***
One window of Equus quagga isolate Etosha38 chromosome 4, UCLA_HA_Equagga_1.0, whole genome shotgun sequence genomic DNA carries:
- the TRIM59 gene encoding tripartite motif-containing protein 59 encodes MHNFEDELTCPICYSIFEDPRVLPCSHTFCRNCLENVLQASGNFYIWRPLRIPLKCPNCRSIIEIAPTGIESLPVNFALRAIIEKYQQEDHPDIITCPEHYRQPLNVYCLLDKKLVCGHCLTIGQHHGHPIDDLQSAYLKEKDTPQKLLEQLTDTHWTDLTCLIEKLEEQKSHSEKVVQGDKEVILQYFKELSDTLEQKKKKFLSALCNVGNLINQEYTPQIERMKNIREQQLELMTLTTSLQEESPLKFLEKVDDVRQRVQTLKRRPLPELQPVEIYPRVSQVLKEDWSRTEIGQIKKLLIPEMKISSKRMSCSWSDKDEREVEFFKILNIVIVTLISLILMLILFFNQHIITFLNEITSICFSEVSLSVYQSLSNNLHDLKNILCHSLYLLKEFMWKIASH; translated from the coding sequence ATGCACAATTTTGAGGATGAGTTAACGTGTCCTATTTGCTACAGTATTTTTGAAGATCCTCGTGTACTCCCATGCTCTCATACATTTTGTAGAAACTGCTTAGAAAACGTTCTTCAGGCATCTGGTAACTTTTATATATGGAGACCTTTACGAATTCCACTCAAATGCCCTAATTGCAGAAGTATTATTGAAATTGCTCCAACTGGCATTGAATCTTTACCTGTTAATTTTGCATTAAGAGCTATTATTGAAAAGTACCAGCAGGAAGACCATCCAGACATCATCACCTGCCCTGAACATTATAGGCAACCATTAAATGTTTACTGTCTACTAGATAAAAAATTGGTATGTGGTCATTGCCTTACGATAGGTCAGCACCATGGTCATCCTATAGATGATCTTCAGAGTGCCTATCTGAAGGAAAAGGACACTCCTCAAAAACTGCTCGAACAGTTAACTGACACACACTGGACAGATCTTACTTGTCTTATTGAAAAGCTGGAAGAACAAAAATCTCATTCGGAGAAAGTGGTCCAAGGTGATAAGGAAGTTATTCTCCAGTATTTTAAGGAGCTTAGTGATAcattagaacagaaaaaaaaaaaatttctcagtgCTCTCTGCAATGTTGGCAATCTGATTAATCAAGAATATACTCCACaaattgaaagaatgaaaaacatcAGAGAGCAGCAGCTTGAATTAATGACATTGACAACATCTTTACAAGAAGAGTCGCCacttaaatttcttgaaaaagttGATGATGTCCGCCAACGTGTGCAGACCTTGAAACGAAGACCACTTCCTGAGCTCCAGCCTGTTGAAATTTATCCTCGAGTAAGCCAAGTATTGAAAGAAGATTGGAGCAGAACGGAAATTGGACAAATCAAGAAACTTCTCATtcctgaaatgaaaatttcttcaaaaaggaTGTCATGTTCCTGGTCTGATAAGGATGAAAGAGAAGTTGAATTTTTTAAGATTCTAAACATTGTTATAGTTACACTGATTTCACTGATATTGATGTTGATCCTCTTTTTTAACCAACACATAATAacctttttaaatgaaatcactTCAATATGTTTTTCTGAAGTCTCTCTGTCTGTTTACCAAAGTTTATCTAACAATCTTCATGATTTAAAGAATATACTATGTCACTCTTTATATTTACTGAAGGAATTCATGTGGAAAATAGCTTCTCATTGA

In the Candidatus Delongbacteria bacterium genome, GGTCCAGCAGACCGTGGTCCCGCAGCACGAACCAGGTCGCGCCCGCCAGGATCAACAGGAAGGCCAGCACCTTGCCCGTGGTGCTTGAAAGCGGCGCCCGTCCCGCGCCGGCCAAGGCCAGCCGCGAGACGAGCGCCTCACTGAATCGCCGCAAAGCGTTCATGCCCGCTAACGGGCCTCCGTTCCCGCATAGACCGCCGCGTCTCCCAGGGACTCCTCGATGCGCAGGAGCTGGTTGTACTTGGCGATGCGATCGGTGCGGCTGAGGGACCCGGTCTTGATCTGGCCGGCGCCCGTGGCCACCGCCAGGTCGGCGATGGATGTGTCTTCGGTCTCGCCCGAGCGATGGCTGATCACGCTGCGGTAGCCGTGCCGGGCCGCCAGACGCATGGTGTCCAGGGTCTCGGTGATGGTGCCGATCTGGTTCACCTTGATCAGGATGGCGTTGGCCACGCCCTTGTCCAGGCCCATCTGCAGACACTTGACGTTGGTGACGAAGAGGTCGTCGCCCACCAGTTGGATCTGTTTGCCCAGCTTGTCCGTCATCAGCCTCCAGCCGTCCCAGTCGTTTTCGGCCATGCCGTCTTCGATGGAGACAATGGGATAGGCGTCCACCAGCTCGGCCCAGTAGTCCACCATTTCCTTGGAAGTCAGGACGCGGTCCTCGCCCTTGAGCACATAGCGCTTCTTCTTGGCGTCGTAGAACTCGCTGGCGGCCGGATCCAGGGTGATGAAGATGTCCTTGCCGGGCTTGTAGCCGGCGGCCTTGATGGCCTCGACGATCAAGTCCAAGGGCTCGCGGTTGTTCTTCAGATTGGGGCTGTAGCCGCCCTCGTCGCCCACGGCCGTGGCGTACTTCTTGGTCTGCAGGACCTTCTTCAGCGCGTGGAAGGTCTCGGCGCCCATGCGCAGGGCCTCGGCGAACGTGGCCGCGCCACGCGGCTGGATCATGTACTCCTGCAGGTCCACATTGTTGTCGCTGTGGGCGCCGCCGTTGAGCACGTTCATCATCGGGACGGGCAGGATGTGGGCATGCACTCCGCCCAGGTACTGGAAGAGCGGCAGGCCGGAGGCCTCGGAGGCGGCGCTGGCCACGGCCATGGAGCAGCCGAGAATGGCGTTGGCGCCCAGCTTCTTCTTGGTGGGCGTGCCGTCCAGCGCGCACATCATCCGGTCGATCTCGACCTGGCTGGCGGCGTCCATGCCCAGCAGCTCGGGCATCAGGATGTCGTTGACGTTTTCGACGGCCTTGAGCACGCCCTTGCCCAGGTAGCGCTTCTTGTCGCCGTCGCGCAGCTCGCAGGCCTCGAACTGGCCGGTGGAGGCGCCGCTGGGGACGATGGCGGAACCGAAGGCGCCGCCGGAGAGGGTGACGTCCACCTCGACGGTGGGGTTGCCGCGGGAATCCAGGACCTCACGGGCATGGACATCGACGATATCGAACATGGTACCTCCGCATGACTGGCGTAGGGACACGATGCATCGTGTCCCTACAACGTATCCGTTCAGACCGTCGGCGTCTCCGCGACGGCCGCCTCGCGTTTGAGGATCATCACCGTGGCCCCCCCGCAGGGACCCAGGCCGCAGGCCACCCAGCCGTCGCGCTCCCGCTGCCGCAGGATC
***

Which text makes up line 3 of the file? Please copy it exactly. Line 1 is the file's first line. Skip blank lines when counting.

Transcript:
In the Candidatus Delongbacteria bacterium genome, GGTCCAGCAGACCGTGGTCCCGCAGCACGAACCAGGTCGCGCCCGCCAGGATCAACAGGAAGGCCAGCACCTTGCCCGTGGTGCTTGAAAGCGGCGCCCGTCCCGCGCCGGCCAAGGCCAGCCGCGAGACGAGCGCCTCACTGAATCGCCGCAAAGCGTTCATGCCCGCTAACGGGCCTCCGTTCCCGCATAGACCGCCGCGTCTCCCAGGGACTCCTCGATGCGCAGGAGCTGGTTGTACTTGGCGATGCGATCGGTGCGGCTGAGGGACCCGGTCTTGATCTGGCCGGCGCCCGTGGCCACCGCCAGGTCGGCGATGGATGTGTCTTCGGTCTCGCCCGAGCGATGGCTGATCACGCTGCGGTAGCCGTGCCGGGCCGCCAGACGCATGGTGTCCAGGGTCTCGGTGATGGTGCCGATCTGGTTCACCTTGATCAGGATGGCGTTGGCCACGCCCTTGTCCAGGCCCATCTGCAGACACTTGACGTTGGTGACGAAGAGGTCGTCGCCCACCAGTTGGATCTGTTTGCCCAGCTTGTCCGTCATCAGCCTCCAGCCGTCCCAGTCGTTTTCGGCCATGCCGTCTTCGATGGAGACAATGGGATAGGCGTCCACCAGCTCGGCCCAGTAGTCCACCATTTCCTTGGAAGTCAGGACGCGGTCCTCGCCCTTGAGCACATAGCGCTTCTTCTTGGCGTCGTAGAACTCGCTGGCGGCCGGATCCAGGGTGATGAAGATGTCCTTGCCGGGCTTGTAGCCGGCGGCCTTGATGGCCTCGACGATCAAGTCCAAGGGCTCGCGGTTGTTCTTCAGATTGGGGCTGTAGCCGCCCTCGTCGCCCACGGCCGTGGCGTACTTCTTGGTCTGCAGGACCTTCTTCAGCGCGTGGAAGGTCTCGGCGCCCATGCGCAGGGCCTCGGCGAACGTGGCCGCGCCACGCGGCTGGATCATGTACTCCTGCAGGTCCACATTGTTGTCGCTGTGGGCGCCGCCGTTGAGCACGTTCATCATCGGGACGGGCAGGATGTGGGCATGCACTCCGCCCAGGTACTGGAAGAGCGGCAGGCCGGAGGCCTCGGAGGCGGCGCTGGCCACGGCCATGGAGCAGCCGAGAATGGCGTTGGCGCCCAGCTTCTTCTTGGTGGGCGTGCCGTCCAGCGCGCACATCATCCGGTCGATCTCGACCTGGCTGGCGGCGTCCATGCCCAGCAGCTCGGGCATCAGGATGTCGTTGACGTTTTCGACGGCCTTGAGCACGCCCTTGCCCAGGTAGCGCTTCTTGTCGCCGTCGCGCAGCTCGCAGGCCTCGAACTGGCCGGTGGAGGCGCCGCTGGGGACGATGGCGGAACCGAAGGCGCCGCCGGAGAGGGTGACGTCCACCTCGACGGTGGGGTTGCCGCGGGAATCCAGGACCTCACGGGCATGGACATCGACGATATCGAACATGGTACCTCCGCATGACTGGCGTAGGGACACGATGCATCGTGTCCCTACAACGTATCCGTTCAGACCGTCGGCGTCTCCGCGACGGCCGCCTCGCGTTTGAGGATCATCACCGTGGCCCCCCCGCAGGGACCCAGGCCGCAGGCCACCCAGCCGTCGCGCTCCCGCTGCCGCAGGATC